1 Anastasia Loukaitou-Sideris, Retrofit of Urban Corridors: Land Use Policies and Design Guidelines for Transit Friendly Environment, Berkeley: UCTC No. 180 (1993). This echoed a 1992 nationwide survey finding that only 17% of respondents considered buses to be the safest mode of transportation. Ball and Mierzeiewski, Transit Use Factors, Center for Transportation Research, University of Florida (1992).
2 Mary Vogel and James Pettinari, œPersonal Safety and Transit: Paths, Environments, Stops, and Stations, Center for Transportation Studies (April 2002), Document ; Anastasia Loukaitou-Sideris, œHot Spots of Bus Stop Crime: The Importance of Environmental Attributes, Journal of the American Planning Association (1999).
7 Shelters are approximately five feet deep by ten feet wide. The city requires at least a two-foot setback from the road to ensure that buses and trucks do not hit the shelter roof. This means that sidewalks should be at least five feet deep to allow for shelters.
8 SEPTA ridership data for FY 2005 shows bus ridership totaling 558,000 daily unlinked trips and trolley ridership at 62,200 daily unlinked trips. An unlinked trip is a single ride. If a rider takes the trolley and then transfers to another trolley or bus, that counts as two unlinked trips.
9 King County Metro in Seattle, Washington, provides free monthly passes to hundreds of individuals, each of whom keeps his or her neighborhood stop clean and empties the trash regularly. œToolkit for the Assessment of Bus Stop Accessibility and Safety, Easter Seals Project Action, Document downloaded on August 4, 2006.
10 Tri-Met, the regional transit provider in Portland, Oregon, compensates its 800 Adopt-a-Stop participants with ten bus tickets each per month. Under the program, litter at these stops has been reduced by 80%. Joel Volinski and Lisa E. Tucker, œSafer Stops for Vulnerable Customers, State of Florida Department of Transportation (2003).
12 From undisturbed land, 8 inches of the 45 inches of rain that Philadelphia normally gets in a year runs off, while 12 inches is infiltrated to baseflow and 25 inches are evapotranspired. With paved land, 43 inches of the rain become runoff and 2 inches are evaporated. œPennsylvania Stormwater Best Management Practices Manual, final draft (2006).
13 Grant Hoag, œDeveloping Equitable Stormwater Fees: What Do Customers Perceive as ˜Fair'? Setting Rates That Reflect the Cost of Providing Service, Stormwater Magazine (January/February 2004), Document.
15 Neighborhood Transformation Initiative: A Vision Becomes a Reality, Progress Report 2004, Document.
16 Estimates for 1976 are derived from the Fairmount Park Commission's annual reports. The 2004 study was an unreleased analysis by a consultant hired by the city of Philadelphia with funding from the U.S. Forest Service Northeast Research Station. Technology advances and differing data collection methods make it impossible to know with statistical certainty whether we have actually lost half of our trees in the past 20 years.
17 Milwaukee has 200,000 street trees spread over 1,400 street miles. Data provided by Patrice Carroll, project director of Pennsylvania's TreeVitalize Program. Boston and other cities without tree inventories were not included in the chart.
18 Los Angeles launched a program to add one million trees. Hyman and Merl, œL.A. to Be Remade in the Shade, Los Angeles Times (October 1, 2006); Blaine Harden, Tree-Planting Drive Seeks to Bring a New Urban Cool, Lower Energy Costs Touted as Benefit, Washington Post (September 4, 2006), Document.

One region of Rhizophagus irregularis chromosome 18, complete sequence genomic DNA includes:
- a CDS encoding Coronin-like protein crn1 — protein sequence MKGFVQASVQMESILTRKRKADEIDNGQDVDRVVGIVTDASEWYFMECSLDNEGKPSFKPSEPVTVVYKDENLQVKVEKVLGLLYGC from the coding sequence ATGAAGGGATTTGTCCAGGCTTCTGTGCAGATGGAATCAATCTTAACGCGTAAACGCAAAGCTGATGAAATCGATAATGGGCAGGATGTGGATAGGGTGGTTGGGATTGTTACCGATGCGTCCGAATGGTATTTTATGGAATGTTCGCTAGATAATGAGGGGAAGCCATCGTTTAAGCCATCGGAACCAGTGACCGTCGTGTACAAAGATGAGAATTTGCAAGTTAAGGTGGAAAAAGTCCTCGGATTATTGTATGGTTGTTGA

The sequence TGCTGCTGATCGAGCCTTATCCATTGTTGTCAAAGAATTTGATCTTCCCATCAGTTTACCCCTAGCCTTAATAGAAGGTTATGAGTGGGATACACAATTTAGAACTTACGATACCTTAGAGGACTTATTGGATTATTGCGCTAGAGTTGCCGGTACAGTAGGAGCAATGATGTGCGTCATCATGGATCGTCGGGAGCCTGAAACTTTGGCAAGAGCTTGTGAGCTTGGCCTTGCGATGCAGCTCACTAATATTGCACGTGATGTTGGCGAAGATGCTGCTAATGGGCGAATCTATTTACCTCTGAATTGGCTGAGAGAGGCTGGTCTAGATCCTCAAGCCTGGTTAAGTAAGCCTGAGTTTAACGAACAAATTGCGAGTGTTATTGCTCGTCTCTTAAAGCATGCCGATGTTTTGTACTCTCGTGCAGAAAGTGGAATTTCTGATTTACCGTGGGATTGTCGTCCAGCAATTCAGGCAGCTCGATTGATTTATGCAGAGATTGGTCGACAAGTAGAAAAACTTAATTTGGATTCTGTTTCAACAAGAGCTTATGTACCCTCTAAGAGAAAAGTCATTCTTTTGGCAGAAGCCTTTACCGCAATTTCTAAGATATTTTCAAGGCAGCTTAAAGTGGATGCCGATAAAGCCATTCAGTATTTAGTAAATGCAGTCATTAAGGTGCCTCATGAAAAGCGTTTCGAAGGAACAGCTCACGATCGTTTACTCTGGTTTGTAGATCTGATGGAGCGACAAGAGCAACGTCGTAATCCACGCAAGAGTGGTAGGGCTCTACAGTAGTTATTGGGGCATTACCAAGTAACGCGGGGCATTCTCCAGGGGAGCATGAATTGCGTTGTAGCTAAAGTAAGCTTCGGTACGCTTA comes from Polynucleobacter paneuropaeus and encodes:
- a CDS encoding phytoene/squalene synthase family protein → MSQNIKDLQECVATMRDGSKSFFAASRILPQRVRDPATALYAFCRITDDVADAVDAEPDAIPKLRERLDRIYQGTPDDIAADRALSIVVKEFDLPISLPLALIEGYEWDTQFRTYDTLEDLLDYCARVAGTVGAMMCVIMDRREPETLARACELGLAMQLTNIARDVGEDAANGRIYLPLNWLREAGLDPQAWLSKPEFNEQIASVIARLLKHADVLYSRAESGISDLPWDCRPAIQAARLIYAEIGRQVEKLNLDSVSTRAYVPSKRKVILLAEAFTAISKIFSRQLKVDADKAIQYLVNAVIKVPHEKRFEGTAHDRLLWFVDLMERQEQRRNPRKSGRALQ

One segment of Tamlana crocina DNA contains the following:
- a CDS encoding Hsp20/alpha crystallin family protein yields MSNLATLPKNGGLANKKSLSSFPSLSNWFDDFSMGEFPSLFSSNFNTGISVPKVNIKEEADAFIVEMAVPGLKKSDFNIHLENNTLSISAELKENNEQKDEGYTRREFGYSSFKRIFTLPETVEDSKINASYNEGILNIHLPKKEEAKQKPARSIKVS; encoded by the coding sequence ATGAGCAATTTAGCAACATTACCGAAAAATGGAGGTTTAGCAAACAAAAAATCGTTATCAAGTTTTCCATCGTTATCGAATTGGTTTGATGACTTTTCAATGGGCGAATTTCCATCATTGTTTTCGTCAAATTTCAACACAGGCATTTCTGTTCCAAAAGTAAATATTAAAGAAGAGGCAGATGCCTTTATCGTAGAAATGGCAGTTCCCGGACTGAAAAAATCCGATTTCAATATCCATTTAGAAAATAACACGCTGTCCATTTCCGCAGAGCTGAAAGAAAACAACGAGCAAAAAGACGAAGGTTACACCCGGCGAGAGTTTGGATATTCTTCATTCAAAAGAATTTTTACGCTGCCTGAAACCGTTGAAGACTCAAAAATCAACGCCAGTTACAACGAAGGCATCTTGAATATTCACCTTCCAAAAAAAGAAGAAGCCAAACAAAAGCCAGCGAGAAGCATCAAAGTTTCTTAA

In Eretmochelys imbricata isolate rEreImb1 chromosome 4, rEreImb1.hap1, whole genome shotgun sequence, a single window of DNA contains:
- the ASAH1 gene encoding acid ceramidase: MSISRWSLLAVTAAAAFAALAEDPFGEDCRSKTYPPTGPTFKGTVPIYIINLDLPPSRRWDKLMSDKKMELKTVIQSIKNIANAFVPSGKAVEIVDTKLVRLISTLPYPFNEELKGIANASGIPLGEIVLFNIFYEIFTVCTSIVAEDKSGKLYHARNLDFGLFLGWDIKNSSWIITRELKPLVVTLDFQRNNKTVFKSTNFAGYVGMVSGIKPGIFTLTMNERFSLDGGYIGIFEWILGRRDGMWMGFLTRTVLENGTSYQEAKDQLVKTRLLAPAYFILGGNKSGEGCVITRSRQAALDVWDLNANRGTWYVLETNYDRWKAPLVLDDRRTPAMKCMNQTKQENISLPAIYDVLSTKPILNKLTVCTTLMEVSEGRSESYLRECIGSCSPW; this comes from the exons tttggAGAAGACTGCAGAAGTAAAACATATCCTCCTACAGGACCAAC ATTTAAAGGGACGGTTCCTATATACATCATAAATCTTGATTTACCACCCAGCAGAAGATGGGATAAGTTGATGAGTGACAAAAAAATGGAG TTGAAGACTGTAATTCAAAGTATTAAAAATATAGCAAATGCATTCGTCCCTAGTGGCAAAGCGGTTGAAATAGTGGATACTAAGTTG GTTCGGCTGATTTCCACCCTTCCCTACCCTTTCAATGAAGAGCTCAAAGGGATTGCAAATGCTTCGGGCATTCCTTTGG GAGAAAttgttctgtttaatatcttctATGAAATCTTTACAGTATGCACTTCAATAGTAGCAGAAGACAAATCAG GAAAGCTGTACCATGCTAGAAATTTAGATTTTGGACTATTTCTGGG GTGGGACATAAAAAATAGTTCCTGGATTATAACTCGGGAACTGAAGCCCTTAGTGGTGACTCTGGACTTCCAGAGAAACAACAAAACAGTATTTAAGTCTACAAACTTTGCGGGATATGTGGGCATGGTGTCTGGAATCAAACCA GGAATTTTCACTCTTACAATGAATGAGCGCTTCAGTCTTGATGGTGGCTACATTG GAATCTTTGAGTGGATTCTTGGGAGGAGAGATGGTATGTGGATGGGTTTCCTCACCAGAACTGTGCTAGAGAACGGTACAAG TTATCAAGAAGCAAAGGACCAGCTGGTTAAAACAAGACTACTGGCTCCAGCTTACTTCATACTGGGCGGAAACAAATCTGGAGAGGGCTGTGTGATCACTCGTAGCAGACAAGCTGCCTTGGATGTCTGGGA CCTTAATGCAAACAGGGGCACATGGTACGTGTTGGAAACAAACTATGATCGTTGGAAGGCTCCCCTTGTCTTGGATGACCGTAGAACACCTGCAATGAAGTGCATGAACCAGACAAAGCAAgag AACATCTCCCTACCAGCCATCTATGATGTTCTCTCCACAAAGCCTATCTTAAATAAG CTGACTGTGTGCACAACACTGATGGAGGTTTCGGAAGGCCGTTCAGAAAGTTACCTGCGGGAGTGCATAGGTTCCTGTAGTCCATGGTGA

20 A recent Wharton research study found that a street tree within 50 feet of a house raises that house's value up to 9%. Customer preference studies have also shown that visitors and local customers are likely to spend 12% more in stores on tree-lined streets that at those on streets without trees.Wachter and Gillen, œPublic Investment Strategies: How They Matter for Neighborhoods in Philadelphia” Identification and Analysis, The Wharton School, University of Pennsylvania (April 2006).
21 John E. Cutler, Reclaiming Trees, Urban Land (November/December 2005), Document.
23 Established in 1993, Tree Tenders is a Pennsylvania Horticultural Society program that offers training in how to plant and care for trees in an urban environment. See Document.
24 Neighborhood Transformation Initiative General Operating Funds, Document.
26 The Fairmount Park Commission also receives private donations of $500 per park tree through its Gifts for All Seasons, as well as other grant funding. These funds permit FPC to plant 100 additional trees per year.
27 The following are the Philadelphia real-estate transfer fees from 2004 to 2006: FY 2006 = $234,498,704 FY 2005 = $192,266,000 FY 2004 = $141,345,440.92 The 2004 number is from the Supplement to the Comprehensive Annual Financial Report. The FY 2005 figure is from the FY 2007 Five-Year Financial Plan, and the FY 2006 unaudited number is from a Department of Revenue comparative.
28 Smoke Out: Three Measures for Cleaning up Diesel Air Pollution in New York City, Natural Resources Defense Council (2005), Document.
29 Shapiro and Stout, œChildhood Asthma in the United States: Urban Issues, Pediatric Pulmonology (December 2001, 47“55); Lang and Polansky, Patterns of Asthma Mortality in Philadelphia from 1969 to 1991, New England Journal of Medicine (December 8, 1994, 1542“46).
31 2006 Asthma Rankings by the Asthma and Allergy Foundation of America, Document.
32 In 1995, diesel vehicles emitted more than half of the particulate pollution breathed by pedestrians as they strolled along Madison Avenue, even though diesel buses and trucks were a small fraction of New York City traffic. 52.8% of the particulate matter measured on Madison Avenue in the mid- 1990's was attributable to diesels. NYS DEC, New York State Implementation Plan: Inhalable Particulate (PM10) (September 1995, 11).